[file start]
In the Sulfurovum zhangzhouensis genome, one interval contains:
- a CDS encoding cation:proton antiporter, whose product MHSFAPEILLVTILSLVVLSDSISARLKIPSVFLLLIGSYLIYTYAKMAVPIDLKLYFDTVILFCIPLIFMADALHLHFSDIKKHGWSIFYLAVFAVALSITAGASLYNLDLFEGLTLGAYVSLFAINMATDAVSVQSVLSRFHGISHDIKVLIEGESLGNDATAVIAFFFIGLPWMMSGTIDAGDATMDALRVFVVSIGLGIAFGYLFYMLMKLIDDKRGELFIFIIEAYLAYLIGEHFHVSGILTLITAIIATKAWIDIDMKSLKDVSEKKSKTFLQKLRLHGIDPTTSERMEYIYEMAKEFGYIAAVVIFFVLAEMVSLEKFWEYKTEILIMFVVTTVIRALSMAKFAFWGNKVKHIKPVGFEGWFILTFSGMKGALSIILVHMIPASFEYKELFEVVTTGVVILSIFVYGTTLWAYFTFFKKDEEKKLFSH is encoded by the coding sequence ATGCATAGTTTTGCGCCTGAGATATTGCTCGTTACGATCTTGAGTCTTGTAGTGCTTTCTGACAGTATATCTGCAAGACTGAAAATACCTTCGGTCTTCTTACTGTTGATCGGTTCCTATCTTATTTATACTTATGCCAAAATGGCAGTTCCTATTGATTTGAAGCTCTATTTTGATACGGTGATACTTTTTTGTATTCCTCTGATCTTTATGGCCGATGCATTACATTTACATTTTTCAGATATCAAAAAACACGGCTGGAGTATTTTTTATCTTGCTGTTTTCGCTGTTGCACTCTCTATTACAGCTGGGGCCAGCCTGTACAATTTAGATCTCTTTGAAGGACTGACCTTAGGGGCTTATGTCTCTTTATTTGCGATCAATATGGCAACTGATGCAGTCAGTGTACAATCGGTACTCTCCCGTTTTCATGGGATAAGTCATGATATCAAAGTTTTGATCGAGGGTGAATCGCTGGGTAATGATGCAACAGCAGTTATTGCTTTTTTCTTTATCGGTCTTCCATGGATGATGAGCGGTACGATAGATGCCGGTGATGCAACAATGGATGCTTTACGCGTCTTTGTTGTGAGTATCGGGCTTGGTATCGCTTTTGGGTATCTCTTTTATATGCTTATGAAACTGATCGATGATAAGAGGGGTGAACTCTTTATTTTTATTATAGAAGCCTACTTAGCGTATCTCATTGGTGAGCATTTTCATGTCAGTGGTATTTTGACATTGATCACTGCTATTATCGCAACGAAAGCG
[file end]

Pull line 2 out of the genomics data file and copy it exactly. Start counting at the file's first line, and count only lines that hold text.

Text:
- a CDS encoding cation:proton antiporter, whose product MHSFAPEILLVTILSLVVLSDSISARLKIPSVFLLLIGSYLIYTYAKMAVPIDLKLYFDTVILFCIPLIFMADALHLHFSDIKKHGWSIFYLAVFAVALSITAGASLYNLDLFEGLTLGAYVSLFAINMATDAVSVQSVLSRFHGISHDIKVLIEGESLGNDATAVIAFFFIGLPWMMSGTIDAGDATMDALRVFVVSIGLGIAFGYLFYMLMKLIDDKRGELFIFIIEAYLAYLIGEHFHVSGILTLITAIIATKAWIDIDMKSLKDVSEKKSKTFLQKLRLHGIDPTTSERMEYIYEMAKEFGYIAAVVIFFVLAEMVSLEKFWEYKTEILIMFVVTTVIRALSMAKFAFWGNKVKHIKPVGFEGWFILTFSGMKGALSIILVHMIPASFEYKELFEVVTTGVVILSIFVYGTTLWAYFTFFKKDEEKKLFSH is encoded by the coding sequence ATGCATAGTTTTGCGCCTGAGATATTGCTCGTTACGATCTTGAGTCTTGTAGTGCTTTCTGACAGTATATCTGCAAGACTGAAAATACCTTCGGTCTTCTTACTGTTGATCGGTTCCTATCTTATTTATACTTATGCCAAAATGGCAGTTCCTATTGATTTGAAGCTCTATTTTGATACGGTGATACTTTTTTGTATTCCTCTGATCTTTATGGCCGATGCATTACATTTACATTTTTCAGATATCAAAAAACACGGCTGGAGTATTTTTTATCTTGCTGTTTTCGCTGTTGCACTCTCTATTACAGCTGGGGCCAGCCTGTACAATTTAGATCTCTTTGAAGGACTGACCTTAGGGGCTTATGTCTCTTTATTTGCGATCAATATGGCAACTGATGCAGTCAGTGTACAATCGGTACTCTCCCGTTTTCATGGGATAAGTCATGATATCAAAGTTTTGATCGAGGGTGAATCGCTGGGTAATGATGCAACAGCAGTTATTGCTTTTTTCTTTATCGGTCTTCCATGGATGATGAGCGGTACGATAGATGCCGGTGATGCAACAATGGATGCTTTACGCGTCTTTGTTGTGAGTATCGGGCTTGGTATCGCTTTTGGGTATCTCTTTTATATGCTTATGAAACTGATCGATGATAAGAGGGGTGAACTCTTTATTTTTATTATAGAAGCCTACTTAGCGTATCTCATTGGTGAGCATTTTCATGTCAGTGGTATTTTGACATTGATCACTGCTATTATCGCAACGAAAGCG